Constraints on the adjustment of tidal marshes to accelerating sea level rise

Neil Saintilan*, Katya E. Kovalenko, Glenn Guntenspergen, Kerrylee Rogers, James C. Lynch, Donald R. Cahoon, Catherine E. Lovelock, Daniel A. Friess, Erica Ashe, Ken W. Krauss, Nicole Cormier, Tom Spencer, Janine Adams, Jacqueline Raw, Carles Ibanez, Francesco Scarton, Stijn Temmerman, Patrick Meire, Tom Maris, Karen ThorneJohn Brazner, Gail L. Chmura, Tony Bowron, Vishmie P. Gamage, Kimberly Cressman, Charlie Endris, Christina Marconi, Pamela Marcum, Kari St. Laurent, William Reay, Kenneth B. Raposa, Jason A. Garwood, Nicole Khan

*Corresponding author for this work

Research output: Contribution to journalArticlepeer-review

51 Citations (Scopus)


Much uncertainty exists about the vulnerability of valuable tidal marsh ecosystems to relative sea level rise. Previous assessments of resilience to sea level rise, to which marshes can adjust by sediment accretion and elevation gain, revealed contrasting results, depending on contemporary or Holocene geological data. By analyzing globally distributed contemporary data, we found that marsh sediment accretion increases in parity with sea level rise, seemingly confirming previously claimed marsh resilience. However, subsidence of the substrate shows a nonlinear increase with accretion. As a result, marsh elevation gain is constrained in relation to sea level rise, and deficits emerge that are consistent with Holocene observations of tidal marsh vulnerability.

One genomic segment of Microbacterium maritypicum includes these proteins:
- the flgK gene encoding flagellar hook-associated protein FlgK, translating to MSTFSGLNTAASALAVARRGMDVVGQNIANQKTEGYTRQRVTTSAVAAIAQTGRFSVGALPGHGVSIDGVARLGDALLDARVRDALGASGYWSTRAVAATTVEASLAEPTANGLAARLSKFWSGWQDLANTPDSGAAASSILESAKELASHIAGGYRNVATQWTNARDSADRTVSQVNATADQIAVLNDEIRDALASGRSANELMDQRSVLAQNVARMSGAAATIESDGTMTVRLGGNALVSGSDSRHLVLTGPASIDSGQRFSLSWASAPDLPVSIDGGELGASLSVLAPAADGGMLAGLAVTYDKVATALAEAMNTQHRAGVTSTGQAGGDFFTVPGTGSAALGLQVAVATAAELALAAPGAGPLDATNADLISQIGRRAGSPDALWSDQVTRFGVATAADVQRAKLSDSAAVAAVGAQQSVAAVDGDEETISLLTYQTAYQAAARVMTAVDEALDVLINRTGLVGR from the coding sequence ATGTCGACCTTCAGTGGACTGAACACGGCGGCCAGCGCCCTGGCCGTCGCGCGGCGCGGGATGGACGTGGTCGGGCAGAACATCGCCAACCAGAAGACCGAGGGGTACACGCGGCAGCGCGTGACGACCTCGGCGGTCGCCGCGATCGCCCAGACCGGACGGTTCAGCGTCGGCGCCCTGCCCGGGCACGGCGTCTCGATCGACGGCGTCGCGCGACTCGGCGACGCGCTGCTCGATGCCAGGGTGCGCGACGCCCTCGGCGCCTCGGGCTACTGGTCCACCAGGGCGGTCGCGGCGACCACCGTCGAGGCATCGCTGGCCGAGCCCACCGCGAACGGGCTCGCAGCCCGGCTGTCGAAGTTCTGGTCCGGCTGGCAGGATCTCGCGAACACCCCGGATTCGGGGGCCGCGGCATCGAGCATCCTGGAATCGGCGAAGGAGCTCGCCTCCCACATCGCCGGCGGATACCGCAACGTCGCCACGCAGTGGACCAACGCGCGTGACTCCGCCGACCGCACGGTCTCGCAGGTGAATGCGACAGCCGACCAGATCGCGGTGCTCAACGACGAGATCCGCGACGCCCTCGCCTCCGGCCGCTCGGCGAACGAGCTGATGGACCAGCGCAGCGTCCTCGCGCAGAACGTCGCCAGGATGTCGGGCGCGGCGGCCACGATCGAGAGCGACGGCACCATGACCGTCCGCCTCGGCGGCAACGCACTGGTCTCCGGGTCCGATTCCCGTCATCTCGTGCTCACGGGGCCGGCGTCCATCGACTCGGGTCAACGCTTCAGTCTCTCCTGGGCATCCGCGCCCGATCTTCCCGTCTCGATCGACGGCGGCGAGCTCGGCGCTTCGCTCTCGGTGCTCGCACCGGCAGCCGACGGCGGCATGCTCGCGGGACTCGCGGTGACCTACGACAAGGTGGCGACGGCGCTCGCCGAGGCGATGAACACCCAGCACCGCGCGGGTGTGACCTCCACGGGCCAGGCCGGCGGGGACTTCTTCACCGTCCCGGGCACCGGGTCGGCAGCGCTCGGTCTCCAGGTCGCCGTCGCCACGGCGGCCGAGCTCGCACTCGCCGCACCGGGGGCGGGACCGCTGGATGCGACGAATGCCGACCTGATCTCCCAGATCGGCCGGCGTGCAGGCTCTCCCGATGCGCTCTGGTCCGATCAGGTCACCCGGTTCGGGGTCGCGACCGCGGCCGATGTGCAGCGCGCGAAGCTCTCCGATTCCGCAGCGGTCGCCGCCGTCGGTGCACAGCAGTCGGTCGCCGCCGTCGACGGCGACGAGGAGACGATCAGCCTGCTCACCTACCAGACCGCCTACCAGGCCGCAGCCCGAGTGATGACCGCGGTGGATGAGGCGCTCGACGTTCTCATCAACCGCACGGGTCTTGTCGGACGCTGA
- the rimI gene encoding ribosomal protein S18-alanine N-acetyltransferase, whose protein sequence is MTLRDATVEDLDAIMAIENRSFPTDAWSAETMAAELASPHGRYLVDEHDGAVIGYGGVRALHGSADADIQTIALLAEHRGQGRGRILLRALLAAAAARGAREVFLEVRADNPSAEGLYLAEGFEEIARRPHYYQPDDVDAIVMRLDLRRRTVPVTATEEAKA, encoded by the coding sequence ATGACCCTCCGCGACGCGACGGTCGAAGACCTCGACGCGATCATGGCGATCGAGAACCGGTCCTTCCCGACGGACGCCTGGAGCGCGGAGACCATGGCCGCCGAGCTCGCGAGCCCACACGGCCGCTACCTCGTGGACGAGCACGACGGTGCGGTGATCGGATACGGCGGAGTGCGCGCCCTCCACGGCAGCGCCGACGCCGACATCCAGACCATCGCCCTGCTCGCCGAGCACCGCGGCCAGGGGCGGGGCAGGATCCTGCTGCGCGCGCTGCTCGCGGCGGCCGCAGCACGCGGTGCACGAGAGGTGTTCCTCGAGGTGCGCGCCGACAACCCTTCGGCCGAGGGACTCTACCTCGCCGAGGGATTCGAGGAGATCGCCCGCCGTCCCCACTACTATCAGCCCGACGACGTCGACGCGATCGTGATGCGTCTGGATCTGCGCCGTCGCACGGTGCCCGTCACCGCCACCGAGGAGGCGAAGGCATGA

Original languageEnglish
Pages (from-to)523-527
Number of pages5
Issue number6605
Publication statusPublished - 29 Jul 2022


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